The nation of Seychelles traded $21 million in national debt in a deal to protect 81,000 square miles of its flourishing marine habitat.
Seychelles, an island nation of 99 percent water located north of Madagascar, is home to some of the world’s most pristine marine habitat. The area is rich with biodiversity and heavily influenced by tourism and fishing industries.
On Feb. 21, the Government of Seychelles and The Nature Conservancy announced two new protections, the first of which encompass 81,000 square miles of habitat.
Seychelles Marine Sanctuary: A Unique Agreement
To protect the habitat, Seychelles worked with The Nature Conservancy to rid itself of national debt. They performed the first “habitat-for-debt” exchange of its kind. The Nature Conservancy bought the debt and worked with private investors and governments to raise $21 million.
This protection, phase one of the Marine Spatial Plan, will roll out in 2018. Phase two adds 77,000 square miles to the total. The sanctuary will protect the entire area in 2020.
With these sanctuaries combined, 30 percent of Seychelles will be protected.
Private funders include the China Global Conservation Fund of The Nature Conservancy, The Jeremy and Hannelore Grantham Environmental Trust, Leonardo DiCaprio Foundation, Lyda Hill Foundation, Oak Foundation, Oceans 5, Turnbull Burnstein Family Charitable Fund, and the Waitt Foundation.
The Beauty of Seychelles
The new Marine Protected Areas cover 81,000 square miles of the ocean. Home to the Indian Ocean’s only dugongs, critically endangered turtles, and spawning grounds for rare and economically vital fish species, laws will now protect against destructive human activities.
Within the protections is the Aldabra archipelago. It is home to spinner dolphins, manta rays, humpback whales, a variety of sharks, and more than 100,000 giant tortoises. It’s a UNESCO World Heritage Site that is barely touched by humans and can be compared to Galapagos.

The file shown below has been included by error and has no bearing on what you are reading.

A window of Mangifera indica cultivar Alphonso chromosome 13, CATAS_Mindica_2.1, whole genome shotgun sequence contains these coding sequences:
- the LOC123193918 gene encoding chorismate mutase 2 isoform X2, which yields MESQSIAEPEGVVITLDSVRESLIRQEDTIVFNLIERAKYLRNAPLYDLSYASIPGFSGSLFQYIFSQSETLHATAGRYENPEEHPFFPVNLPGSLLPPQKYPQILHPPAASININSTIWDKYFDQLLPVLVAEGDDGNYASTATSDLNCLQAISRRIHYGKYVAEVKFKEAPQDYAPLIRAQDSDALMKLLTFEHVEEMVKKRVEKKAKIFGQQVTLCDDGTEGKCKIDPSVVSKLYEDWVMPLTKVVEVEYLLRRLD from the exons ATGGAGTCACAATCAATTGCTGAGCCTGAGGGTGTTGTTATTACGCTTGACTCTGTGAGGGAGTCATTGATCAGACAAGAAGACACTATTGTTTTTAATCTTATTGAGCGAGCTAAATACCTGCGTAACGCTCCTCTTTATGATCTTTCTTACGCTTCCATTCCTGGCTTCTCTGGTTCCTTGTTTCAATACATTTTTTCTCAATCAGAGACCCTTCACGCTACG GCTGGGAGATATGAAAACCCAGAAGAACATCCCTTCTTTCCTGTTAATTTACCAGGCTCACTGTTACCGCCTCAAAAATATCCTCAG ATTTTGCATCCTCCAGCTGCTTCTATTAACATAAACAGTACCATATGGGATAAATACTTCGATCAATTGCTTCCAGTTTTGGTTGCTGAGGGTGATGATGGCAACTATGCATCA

The Nature Conservancy also claims the protections help prepare the Seychelles for “the unknown effects of warming and rising waters, ocean acidification, and increased and illegal fishing.”
Previously, oil and gas exploration, deep-sea mining, dredging, and controversial fishing techniques had little to no restriction.
Seychelles’s Controversial Fishing Decision
Stakeholder groups made their cases for various uses, such as fishing and extraction. Regulators then created two levels of protection for marine areas: high and medium biodiversity.
In the high biodiversity protection zone, regulations will not allow fishing or other extractive activities. The medium biodiversity protection zone is suitable for some fishing and extraction.
Fishing and tourism dominate the country’s economy, employing 43 percent of its workforce.
“We are worried. They want to make a lot of regulated areas where we can’t fish,” said one such Seychelles fisherman, Richard Bossy, to The Guardian. “Fishing is already harder, and we are going to lose a lot.”
The decision leaves some fishers upset and others hopeful, like Graham Green.
“If the fish are protected where they are spawning, I’ve heard they will get bigger,” Green told The Guardian. “We need to do it if we are going to be catching fish in 20 years.”